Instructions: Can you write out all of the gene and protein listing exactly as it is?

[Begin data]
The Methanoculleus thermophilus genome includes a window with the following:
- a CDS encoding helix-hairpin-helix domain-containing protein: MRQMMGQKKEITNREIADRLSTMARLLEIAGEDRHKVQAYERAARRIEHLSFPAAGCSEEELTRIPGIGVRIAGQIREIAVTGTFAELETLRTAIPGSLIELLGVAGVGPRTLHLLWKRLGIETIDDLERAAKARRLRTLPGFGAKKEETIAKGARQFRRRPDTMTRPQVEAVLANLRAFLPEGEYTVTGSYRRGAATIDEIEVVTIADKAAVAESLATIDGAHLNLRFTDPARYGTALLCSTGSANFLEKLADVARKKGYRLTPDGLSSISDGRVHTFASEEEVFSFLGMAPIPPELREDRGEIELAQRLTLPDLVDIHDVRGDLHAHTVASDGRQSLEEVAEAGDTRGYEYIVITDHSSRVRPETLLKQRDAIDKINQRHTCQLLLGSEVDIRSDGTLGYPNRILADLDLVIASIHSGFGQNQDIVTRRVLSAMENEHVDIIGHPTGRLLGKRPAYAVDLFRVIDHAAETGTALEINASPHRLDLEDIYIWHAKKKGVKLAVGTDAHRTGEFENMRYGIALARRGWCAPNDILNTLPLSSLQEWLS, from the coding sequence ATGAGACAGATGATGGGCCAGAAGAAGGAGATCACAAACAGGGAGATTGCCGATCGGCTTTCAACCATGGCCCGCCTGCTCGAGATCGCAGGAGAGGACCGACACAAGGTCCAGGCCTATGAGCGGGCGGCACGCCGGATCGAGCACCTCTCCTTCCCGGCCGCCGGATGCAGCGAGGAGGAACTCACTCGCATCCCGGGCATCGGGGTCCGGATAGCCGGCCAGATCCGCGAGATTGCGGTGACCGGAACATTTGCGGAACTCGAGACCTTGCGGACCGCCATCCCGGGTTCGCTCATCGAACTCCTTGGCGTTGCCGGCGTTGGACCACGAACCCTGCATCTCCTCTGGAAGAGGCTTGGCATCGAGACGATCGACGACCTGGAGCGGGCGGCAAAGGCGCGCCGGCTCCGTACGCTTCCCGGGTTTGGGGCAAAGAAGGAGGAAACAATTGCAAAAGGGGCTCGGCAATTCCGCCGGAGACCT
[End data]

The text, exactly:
The Methanoculleus thermophilus genome includes a window with the following:
- a CDS encoding helix-hairpin-helix domain-containing protein: MRQMMGQKKEITNREIADRLSTMARLLEIAGEDRHKVQAYERAARRIEHLSFPAAGCSEEELTRIPGIGVRIAGQIREIAVTGTFAELETLRTAIPGSLIELLGVAGVGPRTLHLLWKRLGIETIDDLERAAKARRLRTLPGFGAKKEETIAKGARQFRRRPDTMTRPQVEAVLANLRAFLPEGEYTVTGSYRRGAATIDEIEVVTIADKAAVAESLATIDGAHLNLRFTDPARYGTALLCSTGSANFLEKLADVARKKGYRLTPDGLSSISDGRVHTFASEEEVFSFLGMAPIPPELREDRGEIELAQRLTLPDLVDIHDVRGDLHAHTVASDGRQSLEEVAEAGDTRGYEYIVITDHSSRVRPETLLKQRDAIDKINQRHTCQLLLGSEVDIRSDGTLGYPNRILADLDLVIASIHSGFGQNQDIVTRRVLSAMENEHVDIIGHPTGRLLGKRPAYAVDLFRVIDHAAETGTALEINASPHRLDLEDIYIWHAKKKGVKLAVGTDAHRTGEFENMRYGIALARRGWCAPNDILNTLPLSSLQEWLS, from the coding sequence ATGAGACAGATGATGGGCCAGAAGAAGGAGATCACAAACAGGGAGATTGCCGATCGGCTTTCAACCATGGCCCGCCTGCTCGAGATCGCAGGAGAGGACCGACACAAGGTCCAGGCCTATGAGCGGGCGGCACGCCGGATCGAGCACCTCTCCTTCCCGGCCGCCGGATGCAGCGAGGAGGAACTCACTCGCATCCCGGGCATCGGGGTCCGGATAGCCGGCCAGATCCGCGAGATTGCGGTGACCGGAACATTTGCGGAACTCGAGACCTTGCGGACCGCCATCCCGGGTTCGCTCATCGAACTCCTTGGCGTTGCCGGCGTTGGACCACGAACCCTGCATCTCCTCTGGAAGAGGCTTGGCATCGAGACGATCGACGACCTGGAGCGGGCGGCAAAGGCGCGCCGGCTCCGTACGCTTCCCGGGTTTGGGGCAAAGAAGGAGGAAACAATTGCAAAAGGGGCTCGGCAATTCCGCCGGAGACCT